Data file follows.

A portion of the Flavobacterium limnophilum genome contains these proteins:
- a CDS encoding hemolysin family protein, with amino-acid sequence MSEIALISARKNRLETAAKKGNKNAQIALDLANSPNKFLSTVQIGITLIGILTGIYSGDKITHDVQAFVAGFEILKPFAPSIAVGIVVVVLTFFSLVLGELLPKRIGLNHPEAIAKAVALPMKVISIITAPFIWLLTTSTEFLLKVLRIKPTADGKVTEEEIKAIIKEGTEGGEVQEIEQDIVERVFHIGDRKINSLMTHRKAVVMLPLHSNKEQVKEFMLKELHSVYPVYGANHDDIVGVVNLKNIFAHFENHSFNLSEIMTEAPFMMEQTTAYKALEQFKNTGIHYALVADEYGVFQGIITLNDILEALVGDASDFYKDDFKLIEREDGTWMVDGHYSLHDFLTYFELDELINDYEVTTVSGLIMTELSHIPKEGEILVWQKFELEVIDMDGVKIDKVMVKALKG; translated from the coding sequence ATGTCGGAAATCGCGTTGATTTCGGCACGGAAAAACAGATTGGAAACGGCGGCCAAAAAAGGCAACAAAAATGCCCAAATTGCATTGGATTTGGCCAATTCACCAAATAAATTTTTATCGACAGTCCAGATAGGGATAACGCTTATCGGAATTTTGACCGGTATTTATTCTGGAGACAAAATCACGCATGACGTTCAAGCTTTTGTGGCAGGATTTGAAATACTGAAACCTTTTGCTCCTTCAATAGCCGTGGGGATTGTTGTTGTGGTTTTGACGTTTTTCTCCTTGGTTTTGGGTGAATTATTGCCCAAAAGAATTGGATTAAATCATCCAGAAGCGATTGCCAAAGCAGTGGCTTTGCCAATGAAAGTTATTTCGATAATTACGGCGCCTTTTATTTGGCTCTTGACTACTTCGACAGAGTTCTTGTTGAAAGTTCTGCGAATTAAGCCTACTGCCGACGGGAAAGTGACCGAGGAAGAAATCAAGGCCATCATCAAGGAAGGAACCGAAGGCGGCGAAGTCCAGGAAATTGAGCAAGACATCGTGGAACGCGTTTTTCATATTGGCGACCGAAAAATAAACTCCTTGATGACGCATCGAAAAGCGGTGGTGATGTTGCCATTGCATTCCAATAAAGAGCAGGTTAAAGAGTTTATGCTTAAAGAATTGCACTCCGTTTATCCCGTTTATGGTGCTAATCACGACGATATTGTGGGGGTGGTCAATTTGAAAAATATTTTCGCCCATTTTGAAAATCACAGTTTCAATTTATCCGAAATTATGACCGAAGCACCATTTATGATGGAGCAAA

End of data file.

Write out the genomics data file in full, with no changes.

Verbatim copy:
A portion of the Flavobacterium limnophilum genome contains these proteins:
- a CDS encoding hemolysin family protein, with amino-acid sequence MSEIALISARKNRLETAAKKGNKNAQIALDLANSPNKFLSTVQIGITLIGILTGIYSGDKITHDVQAFVAGFEILKPFAPSIAVGIVVVVLTFFSLVLGELLPKRIGLNHPEAIAKAVALPMKVISIITAPFIWLLTTSTEFLLKVLRIKPTADGKVTEEEIKAIIKEGTEGGEVQEIEQDIVERVFHIGDRKINSLMTHRKAVVMLPLHSNKEQVKEFMLKELHSVYPVYGANHDDIVGVVNLKNIFAHFENHSFNLSEIMTEAPFMMEQTTAYKALEQFKNTGIHYALVADEYGVFQGIITLNDILEALVGDASDFYKDDFKLIEREDGTWMVDGHYSLHDFLTYFELDELINDYEVTTVSGLIMTELSHIPKEGEILVWQKFELEVIDMDGVKIDKVMVKALKG; translated from the coding sequence ATGTCGGAAATCGCGTTGATTTCGGCACGGAAAAACAGATTGGAAACGGCGGCCAAAAAAGGCAACAAAAATGCCCAAATTGCATTGGATTTGGCCAATTCACCAAATAAATTTTTATCGACAGTCCAGATAGGGATAACGCTTATCGGAATTTTGACCGGTATTTATTCTGGAGACAAAATCACGCATGACGTTCAAGCTTTTGTGGCAGGATTTGAAATACTGAAACCTTTTGCTCCTTCAATAGCCGTGGGGATTGTTGTTGTGGTTTTGACGTTTTTCTCCTTGGTTTTGGGTGAATTATTGCCCAAAAGAATTGGATTAAATCATCCAGAAGCGATTGCCAAAGCAGTGGCTTTGCCAATGAAAGTTATTTCGATAATTACGGCGCCTTTTATTTGGCTCTTGACTACTTCGACAGAGTTCTTGTTGAAAGTTCTGCGAATTAAGCCTACTGCCGACGGGAAAGTGACCGAGGAAGAAATCAAGGCCATCATCAAGGAAGGAACCGAAGGCGGCGAAGTCCAGGAAATTGAGCAAGACATCGTGGAACGCGTTTTTCATATTGGCGACCGAAAAATAAACTCCTTGATGACGCATCGAAAAGCGGTGGTGATGTTGCCATTGCATTCCAATAAAGAGCAGGTTAAAGAGTTTATGCTTAAAGAATTGCACTCCGTTTATCCCGTTTATGGTGCTAATCACGACGATATTGTGGGGGTGGTCAATTTGAAAAATATTTTCGCCCATTTTGAAAATCACAGTTTCAATTTATCCGAAATTATGACCGAAGCACCATTTATGATGGAGCAAA